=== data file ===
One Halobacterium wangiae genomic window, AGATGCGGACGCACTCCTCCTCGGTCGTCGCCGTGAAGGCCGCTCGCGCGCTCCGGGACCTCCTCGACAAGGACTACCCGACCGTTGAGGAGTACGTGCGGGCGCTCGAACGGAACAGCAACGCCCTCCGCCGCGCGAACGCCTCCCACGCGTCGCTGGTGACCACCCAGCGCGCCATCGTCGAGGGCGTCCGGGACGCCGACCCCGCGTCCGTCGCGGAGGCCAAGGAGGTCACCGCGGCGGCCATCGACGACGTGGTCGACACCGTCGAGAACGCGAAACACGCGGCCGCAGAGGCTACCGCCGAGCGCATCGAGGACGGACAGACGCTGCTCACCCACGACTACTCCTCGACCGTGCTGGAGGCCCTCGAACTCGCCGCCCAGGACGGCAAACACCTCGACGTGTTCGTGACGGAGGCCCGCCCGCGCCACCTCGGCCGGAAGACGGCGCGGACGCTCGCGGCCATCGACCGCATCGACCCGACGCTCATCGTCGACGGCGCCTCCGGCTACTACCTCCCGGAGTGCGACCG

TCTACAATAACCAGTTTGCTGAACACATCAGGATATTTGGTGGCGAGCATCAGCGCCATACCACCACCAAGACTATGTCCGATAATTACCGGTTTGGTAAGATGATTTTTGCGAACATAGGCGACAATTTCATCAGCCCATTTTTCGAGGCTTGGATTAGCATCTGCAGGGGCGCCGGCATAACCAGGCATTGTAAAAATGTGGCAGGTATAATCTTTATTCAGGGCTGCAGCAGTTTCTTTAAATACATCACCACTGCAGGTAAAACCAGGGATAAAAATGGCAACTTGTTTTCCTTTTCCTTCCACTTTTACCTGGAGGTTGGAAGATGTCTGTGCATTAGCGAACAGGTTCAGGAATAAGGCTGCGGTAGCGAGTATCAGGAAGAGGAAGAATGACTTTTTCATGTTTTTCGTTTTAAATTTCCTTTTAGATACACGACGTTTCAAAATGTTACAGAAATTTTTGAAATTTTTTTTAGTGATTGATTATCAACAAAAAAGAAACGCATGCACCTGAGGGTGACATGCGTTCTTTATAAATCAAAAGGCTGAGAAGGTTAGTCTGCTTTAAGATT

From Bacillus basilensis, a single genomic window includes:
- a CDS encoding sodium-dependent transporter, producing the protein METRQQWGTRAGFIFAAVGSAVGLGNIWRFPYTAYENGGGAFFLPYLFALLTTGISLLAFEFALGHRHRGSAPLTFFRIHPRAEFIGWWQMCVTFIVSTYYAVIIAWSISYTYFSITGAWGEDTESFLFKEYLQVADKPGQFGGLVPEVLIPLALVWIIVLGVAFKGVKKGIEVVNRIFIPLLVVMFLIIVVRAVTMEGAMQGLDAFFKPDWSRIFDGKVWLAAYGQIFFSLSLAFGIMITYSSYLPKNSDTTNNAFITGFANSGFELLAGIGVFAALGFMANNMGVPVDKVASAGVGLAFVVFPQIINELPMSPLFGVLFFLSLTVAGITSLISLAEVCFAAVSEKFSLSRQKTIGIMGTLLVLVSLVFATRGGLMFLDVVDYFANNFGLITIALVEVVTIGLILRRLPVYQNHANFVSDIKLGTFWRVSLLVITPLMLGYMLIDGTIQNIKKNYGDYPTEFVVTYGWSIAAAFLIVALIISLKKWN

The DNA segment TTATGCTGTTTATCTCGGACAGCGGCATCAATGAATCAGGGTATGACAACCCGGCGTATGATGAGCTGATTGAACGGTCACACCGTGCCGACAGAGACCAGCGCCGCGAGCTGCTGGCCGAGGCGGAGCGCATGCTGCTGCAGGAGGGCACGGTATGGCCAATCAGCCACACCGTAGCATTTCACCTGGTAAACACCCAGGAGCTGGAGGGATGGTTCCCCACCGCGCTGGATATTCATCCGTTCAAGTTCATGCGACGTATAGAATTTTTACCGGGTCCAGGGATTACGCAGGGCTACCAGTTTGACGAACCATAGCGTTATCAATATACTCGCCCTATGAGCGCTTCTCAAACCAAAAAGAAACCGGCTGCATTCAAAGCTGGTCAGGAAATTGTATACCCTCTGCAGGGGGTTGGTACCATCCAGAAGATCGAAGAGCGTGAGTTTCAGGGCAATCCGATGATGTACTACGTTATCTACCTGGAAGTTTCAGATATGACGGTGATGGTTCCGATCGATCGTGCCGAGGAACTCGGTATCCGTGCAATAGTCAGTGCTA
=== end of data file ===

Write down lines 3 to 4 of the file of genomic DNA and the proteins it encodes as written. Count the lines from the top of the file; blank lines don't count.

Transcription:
From Bacillus basilensis, a single genomic window includes:
- a CDS encoding sodium-dependent transporter, producing the protein METRQQWGTRAGFIFAAVGSAVGLGNIWRFPYTAYENGGGAFFLPYLFALLTTGISLLAFEFALGHRHRGSAPLTFFRIHPRAEFIGWWQMCVTFIVSTYYAVIIAWSISYTYFSITGAWGEDTESFLFKEYLQVADKPGQFGGLVPEVLIPLALVWIIVLGVAFKGVKKGIEVVNRIFIPLLVVMFLIIVVRAVTMEGAMQGLDAFFKPDWSRIFDGKVWLAAYGQIFFSLSLAFGIMITYSSYLPKNSDTTNNAFITGFANSGFELLAGIGVFAALGFMANNMGVPVDKVASAGVGLAFVVFPQIINELPMSPLFGVLFFLSLTVAGITSLISLAEVCFAAVSEKFSLSRQKTIGIMGTLLVLVSLVFATRGGLMFLDVVDYFANNFGLITIALVEVVTIGLILRRLPVYQNHANFVSDIKLGTFWRVSLLVITPLMLGYMLIDGTIQNIKKNYGDYPTEFVVTYGWSIAAAFLIVALIISLKKWN